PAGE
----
The Stock Market Outlook May Surprise to the Upside

Ed Yardeni of Yardeni Research, a top of the line strategist, believes that we are in a young bull market. The S&P 500 is up 11.0% from the October low of 3577. It's the fourth attempt by the bulls to keep the rally above the 200-day moving average. This time it might succeed, because inflation has rolled over, the soft landing scenario is present, and earnings are holding up at a time when the Fed tightening is fast approaching its apex.I'm sticking with my forecasts of 4200 by year-end, because I expect S&P 500 EPS earnings to grow by 5% to 8% above the 2020 level of $230. According to Refinitiv, S&P 500 companies have so far reported earnings 3.7% above expectations compared with a long-term average of 4.1%. It’s lower, but much better than the general belief that earnings would tumble: 63% of reported earnings were above analyst expectations The equity risk premium is perhaps somewhat low at 3.00% (earnings yield of 6.40%, less 10-year treasury yield of 3.40%). But, when it's adjusted for what the bond market’s price inflation expectation will be a year from now (1.90%) it looks pretty good at 4.50%.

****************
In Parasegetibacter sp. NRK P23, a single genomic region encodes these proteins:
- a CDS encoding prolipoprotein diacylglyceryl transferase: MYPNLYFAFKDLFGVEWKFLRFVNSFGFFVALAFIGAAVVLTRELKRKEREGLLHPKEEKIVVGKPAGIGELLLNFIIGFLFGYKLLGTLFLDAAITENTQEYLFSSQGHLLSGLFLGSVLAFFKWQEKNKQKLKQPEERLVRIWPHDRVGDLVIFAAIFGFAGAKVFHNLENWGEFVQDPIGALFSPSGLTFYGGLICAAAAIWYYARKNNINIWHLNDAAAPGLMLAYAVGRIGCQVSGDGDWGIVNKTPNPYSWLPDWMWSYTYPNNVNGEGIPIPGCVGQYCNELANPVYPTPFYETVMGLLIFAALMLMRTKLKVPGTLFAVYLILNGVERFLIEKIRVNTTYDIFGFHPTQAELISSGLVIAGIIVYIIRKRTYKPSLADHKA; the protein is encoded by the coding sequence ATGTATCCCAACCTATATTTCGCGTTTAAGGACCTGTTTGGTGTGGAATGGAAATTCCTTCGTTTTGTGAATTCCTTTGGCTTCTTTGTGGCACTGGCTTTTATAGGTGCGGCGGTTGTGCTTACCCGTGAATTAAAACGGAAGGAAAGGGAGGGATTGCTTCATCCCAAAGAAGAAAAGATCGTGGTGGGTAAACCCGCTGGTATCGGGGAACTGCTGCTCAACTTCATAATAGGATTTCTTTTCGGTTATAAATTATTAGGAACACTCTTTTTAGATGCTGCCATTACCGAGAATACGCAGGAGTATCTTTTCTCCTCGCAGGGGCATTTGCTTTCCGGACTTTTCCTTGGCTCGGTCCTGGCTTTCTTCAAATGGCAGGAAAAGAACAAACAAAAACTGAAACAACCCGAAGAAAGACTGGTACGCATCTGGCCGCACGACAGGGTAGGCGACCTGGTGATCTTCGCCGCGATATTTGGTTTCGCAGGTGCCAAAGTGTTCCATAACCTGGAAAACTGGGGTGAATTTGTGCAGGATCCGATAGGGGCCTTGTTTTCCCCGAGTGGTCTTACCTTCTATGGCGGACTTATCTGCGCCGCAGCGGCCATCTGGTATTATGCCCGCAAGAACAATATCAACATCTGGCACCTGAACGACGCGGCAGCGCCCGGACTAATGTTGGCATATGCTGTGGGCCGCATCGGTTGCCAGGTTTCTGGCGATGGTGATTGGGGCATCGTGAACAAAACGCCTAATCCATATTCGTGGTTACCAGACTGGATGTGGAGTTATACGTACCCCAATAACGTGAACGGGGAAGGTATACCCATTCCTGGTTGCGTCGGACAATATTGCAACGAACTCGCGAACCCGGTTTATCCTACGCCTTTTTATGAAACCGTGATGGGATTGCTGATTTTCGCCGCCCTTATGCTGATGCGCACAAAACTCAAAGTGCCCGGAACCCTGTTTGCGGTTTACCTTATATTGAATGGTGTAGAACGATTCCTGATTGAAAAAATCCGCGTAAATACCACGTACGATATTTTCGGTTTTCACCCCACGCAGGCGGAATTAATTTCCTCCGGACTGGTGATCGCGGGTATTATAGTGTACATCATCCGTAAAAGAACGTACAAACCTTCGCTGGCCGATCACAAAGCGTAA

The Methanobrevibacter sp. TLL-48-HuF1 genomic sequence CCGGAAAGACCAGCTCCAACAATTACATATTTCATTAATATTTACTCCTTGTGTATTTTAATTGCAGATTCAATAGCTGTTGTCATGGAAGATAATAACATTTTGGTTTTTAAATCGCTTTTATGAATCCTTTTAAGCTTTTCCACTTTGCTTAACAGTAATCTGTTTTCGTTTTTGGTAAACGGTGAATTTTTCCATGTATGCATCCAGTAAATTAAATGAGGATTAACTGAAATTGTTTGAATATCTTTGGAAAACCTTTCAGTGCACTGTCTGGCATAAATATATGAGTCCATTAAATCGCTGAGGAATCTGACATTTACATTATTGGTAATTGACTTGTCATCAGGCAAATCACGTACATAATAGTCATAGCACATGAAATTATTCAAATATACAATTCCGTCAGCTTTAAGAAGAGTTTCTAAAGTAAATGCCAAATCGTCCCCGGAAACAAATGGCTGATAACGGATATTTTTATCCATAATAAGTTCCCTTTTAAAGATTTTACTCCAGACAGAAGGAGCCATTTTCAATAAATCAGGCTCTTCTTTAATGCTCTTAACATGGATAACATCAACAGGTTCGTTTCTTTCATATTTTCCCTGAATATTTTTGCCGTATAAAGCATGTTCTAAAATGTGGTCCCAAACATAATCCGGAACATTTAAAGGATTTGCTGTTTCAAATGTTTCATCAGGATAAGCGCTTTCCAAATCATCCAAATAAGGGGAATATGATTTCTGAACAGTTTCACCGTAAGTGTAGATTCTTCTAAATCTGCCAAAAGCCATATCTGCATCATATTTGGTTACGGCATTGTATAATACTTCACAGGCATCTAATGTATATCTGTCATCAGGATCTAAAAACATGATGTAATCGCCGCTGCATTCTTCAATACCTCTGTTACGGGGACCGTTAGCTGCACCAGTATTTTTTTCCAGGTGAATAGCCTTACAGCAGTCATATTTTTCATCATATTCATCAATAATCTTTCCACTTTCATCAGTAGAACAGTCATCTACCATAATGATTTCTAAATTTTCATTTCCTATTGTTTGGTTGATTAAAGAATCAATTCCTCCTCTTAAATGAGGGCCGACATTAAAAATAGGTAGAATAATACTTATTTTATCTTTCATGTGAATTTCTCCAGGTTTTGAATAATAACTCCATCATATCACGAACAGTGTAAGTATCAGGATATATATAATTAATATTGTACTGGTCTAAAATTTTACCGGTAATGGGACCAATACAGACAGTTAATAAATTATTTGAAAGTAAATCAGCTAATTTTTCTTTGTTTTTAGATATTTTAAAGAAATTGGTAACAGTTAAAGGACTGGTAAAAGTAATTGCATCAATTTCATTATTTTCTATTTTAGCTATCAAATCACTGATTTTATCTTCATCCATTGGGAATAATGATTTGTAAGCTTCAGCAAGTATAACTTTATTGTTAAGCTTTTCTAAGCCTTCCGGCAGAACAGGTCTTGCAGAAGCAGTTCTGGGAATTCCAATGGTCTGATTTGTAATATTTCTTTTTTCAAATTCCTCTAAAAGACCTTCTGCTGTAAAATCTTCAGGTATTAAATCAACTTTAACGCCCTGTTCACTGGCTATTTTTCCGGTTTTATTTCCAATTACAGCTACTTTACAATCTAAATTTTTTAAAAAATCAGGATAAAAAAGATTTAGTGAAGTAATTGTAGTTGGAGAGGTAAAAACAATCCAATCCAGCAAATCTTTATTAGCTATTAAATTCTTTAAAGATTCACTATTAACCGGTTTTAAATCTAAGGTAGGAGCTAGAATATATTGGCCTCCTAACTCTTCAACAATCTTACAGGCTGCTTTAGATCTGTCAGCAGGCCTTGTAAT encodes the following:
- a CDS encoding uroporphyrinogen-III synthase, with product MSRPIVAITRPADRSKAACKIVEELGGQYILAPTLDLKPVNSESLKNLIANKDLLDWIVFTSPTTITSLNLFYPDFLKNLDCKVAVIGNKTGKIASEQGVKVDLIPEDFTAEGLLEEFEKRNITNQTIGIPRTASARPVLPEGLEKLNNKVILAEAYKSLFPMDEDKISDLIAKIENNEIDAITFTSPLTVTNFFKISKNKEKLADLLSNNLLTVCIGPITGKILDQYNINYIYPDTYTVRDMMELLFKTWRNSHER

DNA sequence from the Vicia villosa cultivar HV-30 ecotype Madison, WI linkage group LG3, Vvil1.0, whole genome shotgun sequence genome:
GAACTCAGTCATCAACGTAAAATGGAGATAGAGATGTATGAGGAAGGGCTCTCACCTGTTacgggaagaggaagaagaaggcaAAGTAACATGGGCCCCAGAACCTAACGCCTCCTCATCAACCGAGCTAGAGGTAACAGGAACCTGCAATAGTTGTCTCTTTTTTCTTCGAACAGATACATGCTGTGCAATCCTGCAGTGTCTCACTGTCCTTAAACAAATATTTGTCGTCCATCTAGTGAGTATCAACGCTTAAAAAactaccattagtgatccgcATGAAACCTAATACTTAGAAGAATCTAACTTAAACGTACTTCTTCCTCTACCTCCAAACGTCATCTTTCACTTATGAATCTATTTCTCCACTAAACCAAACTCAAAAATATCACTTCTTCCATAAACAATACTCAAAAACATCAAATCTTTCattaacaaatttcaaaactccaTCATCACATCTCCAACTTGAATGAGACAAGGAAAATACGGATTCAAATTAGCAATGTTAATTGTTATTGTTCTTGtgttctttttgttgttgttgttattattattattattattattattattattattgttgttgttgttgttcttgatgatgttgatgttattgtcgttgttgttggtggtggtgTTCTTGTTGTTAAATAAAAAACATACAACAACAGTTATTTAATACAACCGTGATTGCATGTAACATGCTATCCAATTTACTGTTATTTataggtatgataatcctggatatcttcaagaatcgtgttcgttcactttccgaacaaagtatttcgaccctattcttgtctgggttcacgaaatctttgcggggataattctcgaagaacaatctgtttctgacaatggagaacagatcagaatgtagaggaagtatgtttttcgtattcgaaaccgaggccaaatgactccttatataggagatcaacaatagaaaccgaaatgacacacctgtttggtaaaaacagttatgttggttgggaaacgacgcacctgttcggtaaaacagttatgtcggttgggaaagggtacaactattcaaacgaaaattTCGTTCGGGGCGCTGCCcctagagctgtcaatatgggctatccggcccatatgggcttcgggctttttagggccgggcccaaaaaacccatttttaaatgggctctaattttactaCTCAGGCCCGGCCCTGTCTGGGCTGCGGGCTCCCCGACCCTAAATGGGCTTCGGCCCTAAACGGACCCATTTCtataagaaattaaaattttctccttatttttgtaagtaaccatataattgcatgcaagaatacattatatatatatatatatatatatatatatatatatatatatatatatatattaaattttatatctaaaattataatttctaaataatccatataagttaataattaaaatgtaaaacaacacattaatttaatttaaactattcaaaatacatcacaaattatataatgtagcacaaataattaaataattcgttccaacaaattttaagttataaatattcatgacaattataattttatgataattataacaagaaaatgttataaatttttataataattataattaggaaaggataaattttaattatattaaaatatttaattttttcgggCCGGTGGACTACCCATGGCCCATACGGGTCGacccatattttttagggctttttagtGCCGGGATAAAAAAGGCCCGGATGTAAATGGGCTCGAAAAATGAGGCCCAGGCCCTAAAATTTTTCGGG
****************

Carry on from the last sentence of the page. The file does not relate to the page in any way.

The Debt Gridlock is Investment Risk